Flower time

The phrase "Island Time" is a misnomer. It may be true if you live on an Island far away from anything else. People on those islands, of course, have nothing else to do. Hence "Island Time." This is not true of Bainbridge Island. Bainbridge Island is located just miles from downtown Seattle and is readily accessible by ferry. Ferries ruin island time. Living on Bainbridge and working (or in my case, going to school) in Seattle makes your life revolve around one thing: ferry times. I feel like I'm always for a ferry. This is especially true on the Seattle-side. The first thing I do when I make an appointment or find out my class schedule or plan a trip over to the 'city' is refer to the ferry schedule. I don't have to do much of this anymore, however, because I practically have it memorized. My life revolves around making the ferry and trying to make the earliest possible ferry home. The ferry time mindset negates island time.

I stumbled on an invention from my old buddy Carl Linnaeus this morning called the flower clock. While he was creating the most brilliant botanical nomenclature system in all of history, he was also studying a (already established) field called "chronobiology". The gist of it is, he found that different species of flowers open at different times of day. Certain flowers opened at 6:30am, others at 7:00am. He studied these plants over the course of years and concluded that one could tell what time it is simply by watching the flowers in the garden. So he created this:

Linnaeus was apparently so busy naming things that he never got around to putting one together, which is probably why the idea of a flower clock actually fails miserably. It didn't take into account weather and seasonal changes, such as length of day. Easy mistake!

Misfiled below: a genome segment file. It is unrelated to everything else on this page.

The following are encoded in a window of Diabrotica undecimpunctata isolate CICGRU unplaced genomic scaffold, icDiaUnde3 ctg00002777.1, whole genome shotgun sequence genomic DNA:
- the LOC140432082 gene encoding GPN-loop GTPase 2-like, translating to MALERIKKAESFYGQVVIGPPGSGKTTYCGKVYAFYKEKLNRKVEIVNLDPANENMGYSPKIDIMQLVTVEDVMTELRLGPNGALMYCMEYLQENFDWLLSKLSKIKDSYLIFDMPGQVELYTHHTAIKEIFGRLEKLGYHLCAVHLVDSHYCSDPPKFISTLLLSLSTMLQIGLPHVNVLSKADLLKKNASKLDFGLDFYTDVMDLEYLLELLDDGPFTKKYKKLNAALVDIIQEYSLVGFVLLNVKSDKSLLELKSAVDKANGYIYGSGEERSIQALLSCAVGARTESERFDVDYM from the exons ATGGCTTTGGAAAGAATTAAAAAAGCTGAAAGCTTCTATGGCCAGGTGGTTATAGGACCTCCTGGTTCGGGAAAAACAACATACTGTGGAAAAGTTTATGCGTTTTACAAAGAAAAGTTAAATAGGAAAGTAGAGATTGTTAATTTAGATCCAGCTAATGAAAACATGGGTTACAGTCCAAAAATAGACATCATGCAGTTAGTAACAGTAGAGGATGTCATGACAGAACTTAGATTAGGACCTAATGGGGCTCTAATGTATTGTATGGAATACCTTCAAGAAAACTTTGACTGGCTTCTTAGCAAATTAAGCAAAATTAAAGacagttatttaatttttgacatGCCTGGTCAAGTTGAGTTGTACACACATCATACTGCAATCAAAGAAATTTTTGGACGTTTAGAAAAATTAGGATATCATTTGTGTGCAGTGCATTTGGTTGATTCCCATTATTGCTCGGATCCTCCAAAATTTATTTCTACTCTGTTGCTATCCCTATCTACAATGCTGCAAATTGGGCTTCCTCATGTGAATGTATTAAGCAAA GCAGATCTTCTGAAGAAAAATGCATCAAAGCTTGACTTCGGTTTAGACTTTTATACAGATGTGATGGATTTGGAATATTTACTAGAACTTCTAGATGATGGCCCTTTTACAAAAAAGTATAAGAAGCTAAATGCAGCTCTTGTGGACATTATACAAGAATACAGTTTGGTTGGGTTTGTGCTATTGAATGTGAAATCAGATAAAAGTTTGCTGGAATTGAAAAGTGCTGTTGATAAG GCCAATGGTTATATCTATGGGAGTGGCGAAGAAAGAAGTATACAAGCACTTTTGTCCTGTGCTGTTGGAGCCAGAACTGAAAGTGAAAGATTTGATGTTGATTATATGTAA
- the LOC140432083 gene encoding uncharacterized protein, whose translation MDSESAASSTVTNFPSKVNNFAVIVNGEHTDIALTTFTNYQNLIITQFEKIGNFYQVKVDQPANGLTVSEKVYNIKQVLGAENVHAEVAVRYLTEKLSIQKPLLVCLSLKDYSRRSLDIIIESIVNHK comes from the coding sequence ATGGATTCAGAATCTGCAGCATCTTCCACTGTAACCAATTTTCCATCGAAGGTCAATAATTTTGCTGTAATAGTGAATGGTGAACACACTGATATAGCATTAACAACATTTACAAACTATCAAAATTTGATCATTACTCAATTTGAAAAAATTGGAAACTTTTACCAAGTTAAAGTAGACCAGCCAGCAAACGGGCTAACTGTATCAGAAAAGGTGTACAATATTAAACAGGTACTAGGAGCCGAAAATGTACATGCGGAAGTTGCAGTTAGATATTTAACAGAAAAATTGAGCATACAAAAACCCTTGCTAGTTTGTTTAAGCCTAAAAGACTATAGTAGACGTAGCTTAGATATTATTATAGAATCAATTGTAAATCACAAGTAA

The flower clock requires attentiveness. It demands us to slow down, perhaps kneel close to the earth and study something. It requires one to observe the literal unfolding of time, to understand one point in time from another based on tiny green plants. It's not as simple as glancing at your watch or opening up your iphone's digital time display.

One of the reasons why this probably would have never caught on (especially today) - besides the fact that it was utterly flawed- is because people can't stop for anything. It's true for me as well. I rarely stop moving between the ferry and the UW campus - except for in my seat on the bus! I'm always rushing, trying to make that next bus, and trying to catch that ferry so I can be home at a reasonable hour. I wish that I could use my garden to keep time. It would at least urge me to slow down, stop, and pay attention. Attention is the greatest gift you could give yourself and the ones you love.

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